So even just coming to Reconciliation Services is telling our staff I see something more for myself. And then our job is to ask, What does that look like? What are your goals? How do you see yourself? Where can we step in and assist you?
How is Flourish a part of that?
It’s still not easy once you’re stably housed. You still need to be able to support yourself in that house. I have a roof over my head, but I still need things to actually furnish my house. How can I make this house a home? That’s where Flourish comes in.
Partnering with Flourish has been such an asset. There are so many older individuals who we send here, and we hear all the time that “I can actually invite my grandchildren over now that I’m stable too.” They don’t have to live with their child or on the street. Furniture gives families dignity. It plays an important role in housing and in someone’s life and what they think about themselves. Because a lot of times they’re dealing with brokenness and grief, with a poverty mindset. A big portion of that is furniture.
Everyone thinks about housing, but no one thinks about furniture until it’s time for you to move in. And then you’re dealing with an empty canvas. Luckily, we have you guys so we can say, Hey, I have someone who can help. Housing is not just getting my utilities turned on and a safe place to stay. It’s feeling comfortable in my own home, and furniture makes that possible.
Flourish really does change lives. I remember speaking with a client who was able to utilize your service. He thought that he was going to be overbearing or ask for too much. But he was invited to think of a little bit more than what we put on his preference sheet. Your volunteers said things like “Okay, we do have extra in this area, so don’t feel bad if you need more.” And so just with that inviting personality and smile, it made him feel like, “Hey, I’m not asking for too much. My needs are going to be met here.”
So he came in feeling ashamed of needing to ask for things. But the volunteer who helped us led him to be vocal about what he liked. The message was definitely, “This is your shopping experience. This is all for you.” It really changed his mindset. So even when you don’t think you’re providing validation to someone, the encouragement and the affirmations make a big difference.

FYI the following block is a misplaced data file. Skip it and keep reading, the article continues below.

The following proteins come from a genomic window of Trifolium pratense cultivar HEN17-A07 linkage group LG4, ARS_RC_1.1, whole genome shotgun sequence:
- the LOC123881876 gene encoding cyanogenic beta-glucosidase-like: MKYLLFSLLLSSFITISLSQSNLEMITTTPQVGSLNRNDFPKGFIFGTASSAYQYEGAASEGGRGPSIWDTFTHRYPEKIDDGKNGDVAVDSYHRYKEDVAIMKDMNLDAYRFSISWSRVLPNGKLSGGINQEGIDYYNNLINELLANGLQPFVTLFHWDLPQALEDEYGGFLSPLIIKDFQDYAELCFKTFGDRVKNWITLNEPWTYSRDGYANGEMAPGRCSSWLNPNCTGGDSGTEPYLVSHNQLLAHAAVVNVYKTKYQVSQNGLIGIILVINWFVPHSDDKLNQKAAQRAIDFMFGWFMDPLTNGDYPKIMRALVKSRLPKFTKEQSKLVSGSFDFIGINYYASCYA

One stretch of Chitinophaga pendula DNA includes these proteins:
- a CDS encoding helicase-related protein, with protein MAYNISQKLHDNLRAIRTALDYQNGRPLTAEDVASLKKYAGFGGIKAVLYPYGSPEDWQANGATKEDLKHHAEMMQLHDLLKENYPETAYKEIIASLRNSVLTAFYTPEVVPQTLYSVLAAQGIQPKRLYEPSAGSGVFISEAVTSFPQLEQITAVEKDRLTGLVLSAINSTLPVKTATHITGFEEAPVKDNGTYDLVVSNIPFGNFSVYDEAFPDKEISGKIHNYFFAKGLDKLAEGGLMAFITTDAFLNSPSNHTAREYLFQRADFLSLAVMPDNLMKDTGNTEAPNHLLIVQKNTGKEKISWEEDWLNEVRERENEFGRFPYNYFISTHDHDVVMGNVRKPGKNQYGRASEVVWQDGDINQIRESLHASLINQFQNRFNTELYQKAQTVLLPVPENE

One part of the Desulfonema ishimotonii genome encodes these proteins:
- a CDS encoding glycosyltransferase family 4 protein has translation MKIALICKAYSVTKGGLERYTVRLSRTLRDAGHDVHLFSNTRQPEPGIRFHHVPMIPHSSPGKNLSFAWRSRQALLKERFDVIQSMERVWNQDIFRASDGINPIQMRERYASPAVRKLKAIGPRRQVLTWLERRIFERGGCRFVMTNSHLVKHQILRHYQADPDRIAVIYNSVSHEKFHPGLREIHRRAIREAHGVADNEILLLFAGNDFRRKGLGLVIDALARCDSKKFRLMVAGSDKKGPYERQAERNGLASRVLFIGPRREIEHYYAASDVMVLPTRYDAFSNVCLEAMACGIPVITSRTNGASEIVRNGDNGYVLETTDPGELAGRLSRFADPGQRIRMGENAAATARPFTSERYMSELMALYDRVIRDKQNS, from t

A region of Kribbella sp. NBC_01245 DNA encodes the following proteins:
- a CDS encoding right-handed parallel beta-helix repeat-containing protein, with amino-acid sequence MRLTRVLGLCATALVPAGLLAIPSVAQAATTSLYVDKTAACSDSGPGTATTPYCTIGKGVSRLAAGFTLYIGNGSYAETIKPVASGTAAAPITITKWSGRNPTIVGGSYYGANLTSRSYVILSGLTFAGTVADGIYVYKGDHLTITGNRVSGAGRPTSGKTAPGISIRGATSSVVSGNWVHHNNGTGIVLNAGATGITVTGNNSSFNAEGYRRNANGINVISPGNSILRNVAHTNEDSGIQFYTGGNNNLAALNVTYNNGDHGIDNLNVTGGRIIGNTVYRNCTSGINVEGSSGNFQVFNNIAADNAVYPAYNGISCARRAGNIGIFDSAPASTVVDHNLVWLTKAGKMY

What is the most important thing for families to achieve stability?
It’s self-determination above all. I think about the stages of change – precontemplation, contemplation, and action. Once you do these stages of changing in your life, you have to be determined. You have to be resilient and really show up, because you’re going to get a lot of no’s before you get yes’s. But if you keep waking up in the morning and keep going after whatever it is that you want, it is sure to come to you.
Is there anything you’d want people to know?
That we’re all deserving of love. We’re all worthy, we’re all human. Dignity and worth of a person is so important. Everyone deserves to be loved and to have a little bit more than their basic needs met. So many organizations just meet basic needs and think that person is good to go. But what if I told you that’s not enough? Yes, food, water, shelter, but is that enough to move someone out of generational poverty? What if I told you they need education too? Yes, they need shelter, but then also a bed to sleep on. We really deserve a little more so that we have a fighting chance at life. I think that’s what love is – not being forced down to the bare bones of survival. It’s having that flexibility and connection to do a little more.
What’s coming up for Reconciliation Services?
We have the Hike for Reconciliation Services coming up on November 4th. It’s going to be a block party from 10 am to 4 pm. All our staff will be on site, and our guests and neighborhood partners are also welcome! It’s going to be a big event. We’re going to hike around the old Potter’s Plantation that used to be located on Troost. We’re really hoping to show the reconciliation on Troost, how what used to be a dividing line is now a gathering place. We’ll be starting at 31st and Troost. Thelma’s Kitchen will be whipping up some great food and we’d love for Flourish staff and volunteers to come out! Click the link to sign up for a team or come as an individual.
Any closing thoughts?
I just want to say thank you for the opportunity. Flourish is innovative on the next level. Through our partnership, we’re able to help other case managers who may not have access to these services by teaching them about it. So it’s never just our clients that we’re serving, it’s so many more people. Flourish is one-of-a-kind and it’s needed. You guys mean a lot to us. Thank you for being here!